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TeamIndus spacecraft lunar orbits explained

Designing lunar orbits to efficiently land on the Moon

The TeamIndus spacecraft will soft-land on the Moon in 2020. The landing site for this first mission (Z-01) is near Annegrit crater, in the vast lava plains of Mare Imbrium.

TeamIndus Z-01 spacecraft landing site: Near Annegrit crater, in the vast lava plains of Mare Imbrium. Source: LROC Quickmap

The location of the landing site poses multiple constraints on how the spacecraft orbits are designed, including the launch/landing time and everything in between. Let’s take a look at the constraints imposed by the landing site first, followed by the nature of the lunar orbits.

Part A: Constraints on lunar orbits

1. Sun illumination

A lunar day is equivalent to 14 Earth days (between 70 N/S) and we want to maximize the surface operations time post-landing. Landing at local dawn would thus be ideal. However, at least two of the three solar panels need to be illuminated by sunlight for surface operations to begin. It also needs to be ensured that the Sun is at a high enough angle to be not blocked by local obstructions.

Landing phase of the mission i.e. ‘lunar descent’ begins after the dawn terminator has crossed the landing site. Moon image source: Wikipedia

For these reasons, landing time is selected to be post-dawn for maximizing surface operations time while ensuring power availability. The landing time is thus frozen.

2. Time spent in lunar orbit

The lunar orbits are designed such that landing time can be met regardless of the lunar phase at the time of spacecraft’s lunar orbital capture. The landing time being fixed, the lunar orbits thus need to be worked out backwards from that point. The time difference between the ‘lunar phase at the time of orbital capture’ and ‘dawn at the landing site’ gives the the time to be spent in lunar orbit i.e. ‘stay time’.

The time difference between ‘lunar phase at orbital capture’ and ‘dawn at the landing site’ determines the stay time in lunar orbit.

The lunar orbits and landing time thus ensure ability to target the longitude of the selected landing site.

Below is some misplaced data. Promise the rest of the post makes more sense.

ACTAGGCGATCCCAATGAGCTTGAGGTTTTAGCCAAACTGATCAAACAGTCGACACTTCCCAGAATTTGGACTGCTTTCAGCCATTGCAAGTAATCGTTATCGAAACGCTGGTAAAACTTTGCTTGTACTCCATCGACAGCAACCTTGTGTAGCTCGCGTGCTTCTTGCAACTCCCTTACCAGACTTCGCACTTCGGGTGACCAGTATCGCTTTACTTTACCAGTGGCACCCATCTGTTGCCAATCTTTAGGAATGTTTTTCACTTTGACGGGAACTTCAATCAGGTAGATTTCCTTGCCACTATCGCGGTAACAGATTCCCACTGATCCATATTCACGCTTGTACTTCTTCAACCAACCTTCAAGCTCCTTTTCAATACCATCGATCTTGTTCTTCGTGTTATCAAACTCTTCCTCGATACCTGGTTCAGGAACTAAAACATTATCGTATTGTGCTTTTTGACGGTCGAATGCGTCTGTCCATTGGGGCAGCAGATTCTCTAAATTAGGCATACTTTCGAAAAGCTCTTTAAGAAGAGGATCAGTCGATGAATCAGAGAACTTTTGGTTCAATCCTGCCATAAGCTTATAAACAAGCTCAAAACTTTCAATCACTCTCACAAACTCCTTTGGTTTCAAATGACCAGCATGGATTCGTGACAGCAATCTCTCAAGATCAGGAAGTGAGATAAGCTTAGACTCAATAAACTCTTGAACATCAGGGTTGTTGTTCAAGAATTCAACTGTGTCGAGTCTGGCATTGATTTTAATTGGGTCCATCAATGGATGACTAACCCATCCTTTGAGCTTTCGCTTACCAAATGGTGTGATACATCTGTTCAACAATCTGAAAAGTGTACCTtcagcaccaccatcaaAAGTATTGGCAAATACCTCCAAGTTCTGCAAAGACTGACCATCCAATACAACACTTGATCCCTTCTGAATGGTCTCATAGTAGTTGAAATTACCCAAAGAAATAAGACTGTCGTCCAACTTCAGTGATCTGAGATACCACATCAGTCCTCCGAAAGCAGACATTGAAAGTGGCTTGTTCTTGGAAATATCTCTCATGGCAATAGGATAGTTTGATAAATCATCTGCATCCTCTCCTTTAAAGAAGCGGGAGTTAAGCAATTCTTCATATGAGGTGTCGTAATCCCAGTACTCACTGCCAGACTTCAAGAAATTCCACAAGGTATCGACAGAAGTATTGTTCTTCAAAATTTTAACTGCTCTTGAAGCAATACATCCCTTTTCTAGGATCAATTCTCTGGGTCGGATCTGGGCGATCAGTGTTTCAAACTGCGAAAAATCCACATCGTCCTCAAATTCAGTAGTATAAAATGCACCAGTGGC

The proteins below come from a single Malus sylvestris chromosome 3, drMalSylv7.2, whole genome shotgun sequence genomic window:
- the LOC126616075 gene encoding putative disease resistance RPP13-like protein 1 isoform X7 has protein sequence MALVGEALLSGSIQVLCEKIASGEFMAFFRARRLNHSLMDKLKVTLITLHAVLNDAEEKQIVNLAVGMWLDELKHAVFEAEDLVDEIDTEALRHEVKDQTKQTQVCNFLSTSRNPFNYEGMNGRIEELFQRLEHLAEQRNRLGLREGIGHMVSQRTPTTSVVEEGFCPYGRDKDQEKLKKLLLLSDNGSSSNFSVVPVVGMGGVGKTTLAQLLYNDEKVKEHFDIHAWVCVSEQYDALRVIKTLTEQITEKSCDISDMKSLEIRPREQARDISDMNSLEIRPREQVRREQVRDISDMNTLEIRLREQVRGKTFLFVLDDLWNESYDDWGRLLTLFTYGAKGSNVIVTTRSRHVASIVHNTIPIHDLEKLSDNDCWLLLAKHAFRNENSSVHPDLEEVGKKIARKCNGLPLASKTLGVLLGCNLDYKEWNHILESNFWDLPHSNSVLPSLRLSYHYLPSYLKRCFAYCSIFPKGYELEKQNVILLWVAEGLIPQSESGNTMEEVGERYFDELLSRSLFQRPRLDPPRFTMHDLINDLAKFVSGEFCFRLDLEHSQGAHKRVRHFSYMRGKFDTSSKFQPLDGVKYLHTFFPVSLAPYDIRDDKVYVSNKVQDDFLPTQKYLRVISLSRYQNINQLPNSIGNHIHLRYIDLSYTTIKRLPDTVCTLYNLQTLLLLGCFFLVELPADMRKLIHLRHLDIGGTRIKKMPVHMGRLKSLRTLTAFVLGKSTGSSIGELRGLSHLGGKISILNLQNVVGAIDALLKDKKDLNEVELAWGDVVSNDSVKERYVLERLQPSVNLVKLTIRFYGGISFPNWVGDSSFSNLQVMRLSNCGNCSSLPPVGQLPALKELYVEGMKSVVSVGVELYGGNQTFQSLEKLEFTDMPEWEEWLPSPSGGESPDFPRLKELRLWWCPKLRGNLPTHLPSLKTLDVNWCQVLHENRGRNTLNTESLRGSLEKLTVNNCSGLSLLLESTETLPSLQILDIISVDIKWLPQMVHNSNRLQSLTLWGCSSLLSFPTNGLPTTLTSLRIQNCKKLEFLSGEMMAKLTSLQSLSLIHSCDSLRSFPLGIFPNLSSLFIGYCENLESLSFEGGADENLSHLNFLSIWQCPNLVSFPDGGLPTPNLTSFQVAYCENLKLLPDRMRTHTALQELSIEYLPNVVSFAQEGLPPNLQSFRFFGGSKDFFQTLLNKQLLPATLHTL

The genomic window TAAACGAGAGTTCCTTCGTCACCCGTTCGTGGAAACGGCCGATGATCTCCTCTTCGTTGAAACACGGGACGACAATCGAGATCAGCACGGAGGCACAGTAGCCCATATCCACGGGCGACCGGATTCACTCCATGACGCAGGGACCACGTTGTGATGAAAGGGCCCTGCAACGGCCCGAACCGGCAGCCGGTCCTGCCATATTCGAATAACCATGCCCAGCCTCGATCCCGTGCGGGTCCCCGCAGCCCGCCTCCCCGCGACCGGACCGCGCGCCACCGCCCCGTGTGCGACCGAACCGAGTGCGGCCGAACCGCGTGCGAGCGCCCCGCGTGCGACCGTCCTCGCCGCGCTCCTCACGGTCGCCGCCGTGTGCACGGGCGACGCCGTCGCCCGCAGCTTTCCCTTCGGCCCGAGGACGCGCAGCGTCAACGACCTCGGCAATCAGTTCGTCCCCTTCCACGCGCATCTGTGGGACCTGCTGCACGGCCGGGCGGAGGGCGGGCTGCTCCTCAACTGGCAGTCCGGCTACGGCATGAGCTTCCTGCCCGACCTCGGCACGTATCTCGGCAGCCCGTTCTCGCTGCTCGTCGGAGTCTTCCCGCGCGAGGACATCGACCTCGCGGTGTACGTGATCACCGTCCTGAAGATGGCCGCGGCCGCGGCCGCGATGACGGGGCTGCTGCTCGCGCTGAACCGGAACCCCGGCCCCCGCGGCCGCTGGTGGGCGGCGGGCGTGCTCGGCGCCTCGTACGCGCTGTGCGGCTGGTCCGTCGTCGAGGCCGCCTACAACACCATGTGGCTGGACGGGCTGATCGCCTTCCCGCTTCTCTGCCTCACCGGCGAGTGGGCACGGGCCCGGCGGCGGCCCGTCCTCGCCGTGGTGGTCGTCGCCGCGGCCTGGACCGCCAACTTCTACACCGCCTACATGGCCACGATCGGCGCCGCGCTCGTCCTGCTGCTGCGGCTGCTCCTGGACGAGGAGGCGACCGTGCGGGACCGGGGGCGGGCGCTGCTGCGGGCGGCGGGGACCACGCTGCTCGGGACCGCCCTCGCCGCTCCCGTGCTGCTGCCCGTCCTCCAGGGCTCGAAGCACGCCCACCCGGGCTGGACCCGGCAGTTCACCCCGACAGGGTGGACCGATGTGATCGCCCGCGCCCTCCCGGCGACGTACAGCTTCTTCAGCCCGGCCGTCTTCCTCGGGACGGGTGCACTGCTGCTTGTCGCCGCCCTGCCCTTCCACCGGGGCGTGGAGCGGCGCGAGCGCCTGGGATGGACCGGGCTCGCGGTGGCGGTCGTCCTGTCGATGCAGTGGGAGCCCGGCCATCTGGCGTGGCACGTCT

3. Inclination and time of launch

Given the time of orbital capture and landing time, the final constraint comes from the latitude of the landing site. The spacecraft lunar orbits need to have an orbital inclination such that the required landing site latitude can be targeted, while meeting the post-dawn landing time constraint.

Post-launch, the spacecraft uses its propulsion system to alter the orbital inclination such that the desired latitude can be targeted.

With these landing site constraints in mind, let’s see how the spacecraft will get captured in lunar orbit and how the orbital maneuvers are planned to achieve mission goals.

Part B: Evolution of lunar orbits

1. Approaching the Moon

The spacecraft will approach the Moon in a Lunar Transfer Trajectory (LTT) which is a minimum energy transfer orbit and takes 4–5 days for the spacecraft to reach the Moon. When at its farthest point from the Earth (called the apoapsis), the spacecraft is well within the Moon’s sphere of gravitational influence.

Lunar Transfer Trajectory (LTT) to the Moon. Sources for Earth & Moon images: Pixabay, Wikipedia.

At the apoapsis of the LTT, the Moon’s gravitational pull will be highest and is where the lunar orbital capture is attempted.

2. Getting captured in lunar orbit

When nearing the LTT apoapsis, the spacecraft thrusters fire to orient the spacecraft in the opposite direction of the trajectory. Firing the main engine about this point decrease the velocity of the spacecraft, while consuming minimal fuel. This will be referred to as a velocity-decreasing engine burn from here onward.

Note: Ideally, the engine should fire at the exact point where the apoapsis of the orbit lies and deliver the required delta-V within an instant. This is however only possible with an ideal engine.As such, in practice the engine burn starts a bit before the ideal point and ends a bit after it. This engine burn (tracing an arc) averages out about the ideal point. This is called a center-burn and all mentions of main engine burns below imply the same.